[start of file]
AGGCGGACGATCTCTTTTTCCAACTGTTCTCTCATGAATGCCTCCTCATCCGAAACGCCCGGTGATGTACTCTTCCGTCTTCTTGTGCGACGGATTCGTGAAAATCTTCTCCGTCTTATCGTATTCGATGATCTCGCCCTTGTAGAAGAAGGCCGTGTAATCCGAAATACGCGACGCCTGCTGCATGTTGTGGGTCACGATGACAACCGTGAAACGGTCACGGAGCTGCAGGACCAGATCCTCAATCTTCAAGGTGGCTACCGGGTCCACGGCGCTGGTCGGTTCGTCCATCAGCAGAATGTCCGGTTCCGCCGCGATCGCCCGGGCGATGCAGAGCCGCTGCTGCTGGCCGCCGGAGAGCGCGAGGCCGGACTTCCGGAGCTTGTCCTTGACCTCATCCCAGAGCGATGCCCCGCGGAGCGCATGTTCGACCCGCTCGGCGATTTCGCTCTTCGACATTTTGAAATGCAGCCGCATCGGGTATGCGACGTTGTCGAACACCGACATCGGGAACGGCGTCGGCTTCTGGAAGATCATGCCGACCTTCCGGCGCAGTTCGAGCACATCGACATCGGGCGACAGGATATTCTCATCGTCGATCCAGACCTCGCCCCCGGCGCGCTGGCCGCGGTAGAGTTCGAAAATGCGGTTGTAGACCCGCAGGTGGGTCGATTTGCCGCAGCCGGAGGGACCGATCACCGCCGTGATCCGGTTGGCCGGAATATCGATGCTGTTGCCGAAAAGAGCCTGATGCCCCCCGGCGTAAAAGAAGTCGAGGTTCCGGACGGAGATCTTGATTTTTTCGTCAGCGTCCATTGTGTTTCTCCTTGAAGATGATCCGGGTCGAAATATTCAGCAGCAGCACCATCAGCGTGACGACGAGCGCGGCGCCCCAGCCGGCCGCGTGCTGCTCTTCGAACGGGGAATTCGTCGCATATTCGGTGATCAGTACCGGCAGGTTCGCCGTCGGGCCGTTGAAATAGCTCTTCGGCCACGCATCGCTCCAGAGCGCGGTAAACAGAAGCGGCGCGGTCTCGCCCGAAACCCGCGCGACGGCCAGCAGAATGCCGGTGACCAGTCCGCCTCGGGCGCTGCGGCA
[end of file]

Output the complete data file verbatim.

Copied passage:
AGGCGGACGATCTCTTTTTCCAACTGTTCTCTCATGAATGCCTCCTCATCCGAAACGCCCGGTGATGTACTCTTCCGTCTTCTTGTGCGACGGATTCGTGAAAATCTTCTCCGTCTTATCGTATTCGATGATCTCGCCCTTGTAGAAGAAGGCCGTGTAATCCGAAATACGCGACGCCTGCTGCATGTTGTGGGTCACGATGACAACCGTGAAACGGTCACGGAGCTGCAGGACCAGATCCTCAATCTTCAAGGTGGCTACCGGGTCCACGGCGCTGGTCGGTTCGTCCATCAGCAGAATGTCCGGTTCCGCCGCGATCGCCCGGGCGATGCAGAGCCGCTGCTGCTGGCCGCCGGAGAGCGCGAGGCCGGACTTCCGGAGCTTGTCCTTGACCTCATCCCAGAGCGATGCCCCGCGGAGCGCATGTTCGACCCGCTCGGCGATTTCGCTCTTCGACATTTTGAAATGCAGCCGCATCGGGTATGCGACGTTGTCGAACACCGACATCGGGAACGGCGTCGGCTTCTGGAAGATCATGCCGACCTTCCGGCGCAGTTCGAGCACATCGACATCGGGCGACAGGATATTCTCATCGTCGATCCAGACCTCGCCCCCGGCGCGCTGGCCGCGGTAGAGTTCGAAAATGCGGTTGTAGACCCGCAGGTGGGTCGATTTGCCGCAGCCGGAGGGACCGATCACCGCCGTGATCCGGTTGGCCGGAATATCGATGCTGTTGCCGAAAAGAGCCTGATGCCCCCCGGCGTAAAAGAAGTCGAGGTTCCGGACGGAGATCTTGATTTTTTCGTCAGCGTCCATTGTGTTTCTCCTTGAAGATGATCCGGGTCGAAATATTCAGCAGCAGCACCATCAGCGTGACGACGAGCGCGGCGCCCCAGCCGGCCGCGTGCTGCTCTTCGAACGGGGAATTCGTCGCATATTCGGTGATCAGTACCGGCAGGTTCGCCGTCGGGCCGTTGAAATAGCTCTTCGGCCACGCATCGCTCCAGAGCGCGGTAAACAGAAGCGGCGCGGTCTCGCCCGAAACCCGCGCGACGGCCAGCAGAATGCCGGTGACCAGTCCGCCTCGGGCGCTGCGGCA